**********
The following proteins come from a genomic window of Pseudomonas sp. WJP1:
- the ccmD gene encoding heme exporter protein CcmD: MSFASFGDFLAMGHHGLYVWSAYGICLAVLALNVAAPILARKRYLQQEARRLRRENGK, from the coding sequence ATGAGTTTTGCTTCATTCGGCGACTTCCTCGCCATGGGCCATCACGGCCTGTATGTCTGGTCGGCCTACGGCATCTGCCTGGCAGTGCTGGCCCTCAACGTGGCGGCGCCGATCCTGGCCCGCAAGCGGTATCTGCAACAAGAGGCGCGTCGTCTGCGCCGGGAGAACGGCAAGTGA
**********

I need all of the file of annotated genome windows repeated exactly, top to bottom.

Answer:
The following proteins come from a genomic window of Pseudomonas sp. WJP1:
- the ccmD gene encoding heme exporter protein CcmD: MSFASFGDFLAMGHHGLYVWSAYGICLAVLALNVAAPILARKRYLQQEARRLRRENGK, from the coding sequence ATGAGTTTTGCTTCATTCGGCGACTTCCTCGCCATGGGCCATCACGGCCTGTATGTCTGGTCGGCCTACGGCATCTGCCTGGCAGTGCTGGCCCTCAACGTGGCGGCGCCGATCCTGGCCCGCAAGCGGTATCTGCAACAAGAGGCGCGTCGTCTGCGCCGGGAGAACGGCAAGTGA